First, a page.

The Pardoner's Tale: Chaucer's Use of Irony to Criticize the Church

Essay by Anonymous UserCollege, UndergraduateA+, September 1996

download word file, 1 pages 3.7

Downloaded 85 times

Nearly every aspect of the Pardoner's tale is ironic. Irony

exists within the story itself and in the relationship between the

Pardoner and the story. The ending of the story presents a good

message despite the Pardoner's devious intentions to swindle money

from the other pilgrims. By using irony in the Pardoner's tale,

Chaucer effectively criticizes the church system.

The irony begins as soon as the Pardoner starts his prologue.

He tells the other pilgrims that his sermons reflect how money is

the root of all evils, 'radix malorum est cupiditas.' He actually

preaches against his own problems and sins. Pardoners who took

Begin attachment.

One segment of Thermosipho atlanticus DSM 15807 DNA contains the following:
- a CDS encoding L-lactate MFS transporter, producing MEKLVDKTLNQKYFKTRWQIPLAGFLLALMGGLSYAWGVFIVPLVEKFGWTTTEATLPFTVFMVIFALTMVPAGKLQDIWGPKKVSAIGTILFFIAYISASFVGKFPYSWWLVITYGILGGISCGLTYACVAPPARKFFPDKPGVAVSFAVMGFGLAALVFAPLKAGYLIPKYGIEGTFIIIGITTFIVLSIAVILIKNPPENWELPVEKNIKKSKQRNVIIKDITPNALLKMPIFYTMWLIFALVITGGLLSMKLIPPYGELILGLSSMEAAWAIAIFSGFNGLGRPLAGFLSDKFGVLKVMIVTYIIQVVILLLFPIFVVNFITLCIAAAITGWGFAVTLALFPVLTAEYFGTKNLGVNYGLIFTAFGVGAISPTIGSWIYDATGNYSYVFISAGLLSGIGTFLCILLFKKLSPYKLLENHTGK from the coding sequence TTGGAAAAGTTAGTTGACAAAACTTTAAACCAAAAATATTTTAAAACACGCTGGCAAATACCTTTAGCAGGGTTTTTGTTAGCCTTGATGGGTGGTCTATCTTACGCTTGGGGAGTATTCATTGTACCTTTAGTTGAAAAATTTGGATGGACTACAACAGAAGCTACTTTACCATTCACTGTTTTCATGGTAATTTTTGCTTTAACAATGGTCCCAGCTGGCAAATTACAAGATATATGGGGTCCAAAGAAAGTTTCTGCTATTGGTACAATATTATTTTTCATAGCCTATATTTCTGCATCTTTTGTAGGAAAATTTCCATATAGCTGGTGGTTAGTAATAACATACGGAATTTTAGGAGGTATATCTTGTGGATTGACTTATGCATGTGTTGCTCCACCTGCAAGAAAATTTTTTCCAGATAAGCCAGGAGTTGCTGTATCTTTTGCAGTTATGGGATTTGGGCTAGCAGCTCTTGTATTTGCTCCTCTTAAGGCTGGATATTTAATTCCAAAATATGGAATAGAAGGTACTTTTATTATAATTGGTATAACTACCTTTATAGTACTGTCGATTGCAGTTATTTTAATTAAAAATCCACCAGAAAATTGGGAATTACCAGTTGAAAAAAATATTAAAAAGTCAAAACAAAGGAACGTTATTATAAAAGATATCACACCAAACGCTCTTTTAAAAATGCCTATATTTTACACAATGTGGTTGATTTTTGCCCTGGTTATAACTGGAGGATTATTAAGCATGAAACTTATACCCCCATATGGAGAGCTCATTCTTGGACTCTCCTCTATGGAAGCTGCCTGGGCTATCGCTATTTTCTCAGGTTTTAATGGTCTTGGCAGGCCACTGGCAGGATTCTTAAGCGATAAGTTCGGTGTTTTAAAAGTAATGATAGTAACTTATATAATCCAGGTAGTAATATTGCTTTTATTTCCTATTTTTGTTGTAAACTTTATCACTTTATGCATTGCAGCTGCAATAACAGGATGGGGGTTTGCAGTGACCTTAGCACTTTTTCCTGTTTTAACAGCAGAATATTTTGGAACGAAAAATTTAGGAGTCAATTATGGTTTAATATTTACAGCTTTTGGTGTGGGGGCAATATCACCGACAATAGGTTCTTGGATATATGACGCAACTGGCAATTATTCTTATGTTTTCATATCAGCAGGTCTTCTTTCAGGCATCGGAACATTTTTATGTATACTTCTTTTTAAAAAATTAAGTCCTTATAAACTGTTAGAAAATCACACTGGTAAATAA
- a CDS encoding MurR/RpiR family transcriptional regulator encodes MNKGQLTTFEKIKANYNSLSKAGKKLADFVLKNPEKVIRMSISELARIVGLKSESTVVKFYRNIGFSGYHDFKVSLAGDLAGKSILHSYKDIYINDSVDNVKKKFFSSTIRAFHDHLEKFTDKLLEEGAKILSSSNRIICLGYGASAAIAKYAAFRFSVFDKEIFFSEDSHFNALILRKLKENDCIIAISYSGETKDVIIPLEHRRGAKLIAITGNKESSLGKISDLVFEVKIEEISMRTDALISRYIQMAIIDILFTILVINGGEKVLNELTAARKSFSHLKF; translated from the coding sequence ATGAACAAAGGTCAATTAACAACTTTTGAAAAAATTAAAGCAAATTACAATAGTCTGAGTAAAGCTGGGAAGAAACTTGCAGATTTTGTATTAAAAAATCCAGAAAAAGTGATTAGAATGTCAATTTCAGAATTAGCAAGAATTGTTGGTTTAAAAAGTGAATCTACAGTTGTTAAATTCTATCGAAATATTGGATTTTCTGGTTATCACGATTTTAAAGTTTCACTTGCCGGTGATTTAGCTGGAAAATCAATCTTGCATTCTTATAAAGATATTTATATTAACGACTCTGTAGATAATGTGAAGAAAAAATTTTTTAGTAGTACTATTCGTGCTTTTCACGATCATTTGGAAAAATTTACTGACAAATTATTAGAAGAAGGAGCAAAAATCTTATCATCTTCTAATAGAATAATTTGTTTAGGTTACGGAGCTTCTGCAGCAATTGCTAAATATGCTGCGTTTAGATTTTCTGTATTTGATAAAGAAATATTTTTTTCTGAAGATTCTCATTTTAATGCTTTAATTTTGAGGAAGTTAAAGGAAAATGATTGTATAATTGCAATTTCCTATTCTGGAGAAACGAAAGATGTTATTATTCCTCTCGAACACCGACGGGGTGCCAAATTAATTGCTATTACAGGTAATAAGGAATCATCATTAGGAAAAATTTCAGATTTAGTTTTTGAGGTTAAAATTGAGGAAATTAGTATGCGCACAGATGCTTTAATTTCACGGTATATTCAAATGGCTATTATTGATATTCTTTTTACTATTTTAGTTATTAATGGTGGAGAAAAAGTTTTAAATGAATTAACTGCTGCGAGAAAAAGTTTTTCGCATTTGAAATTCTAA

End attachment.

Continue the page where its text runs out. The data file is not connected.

money in return for forgiveness were supposed to use the the money

for charity, but he, like many other Pardoner's in his time, used

the money for his own satisfaction. He even admits to his greed.

'And thus I preach against the very vice I make my living out of

avarice.'(p. 259) The Pardoner makes a mockery of the entire

church by fabricating stories about his phony relics. Chaucer

shows how the Church is so corrupt, that even a Pardoner who

admits to his evil ways, can still cheat the people out of their


The Pardoner begins his story by condemning the common sins

of society such as drinking and gluttony. The irony of his

criticism lies in the fact that he has been drinking himself, and

that he is an admitted glutton. There are also many ironic

elements of the stor itself. The rioters in his story, vow to set

out and slay Death. In doing so, they promise to fight and die

for each other. There are two ironies in their mission. First,

Death is hardly a being that can be killed. Second, the three

drunken fighters pledge to die for...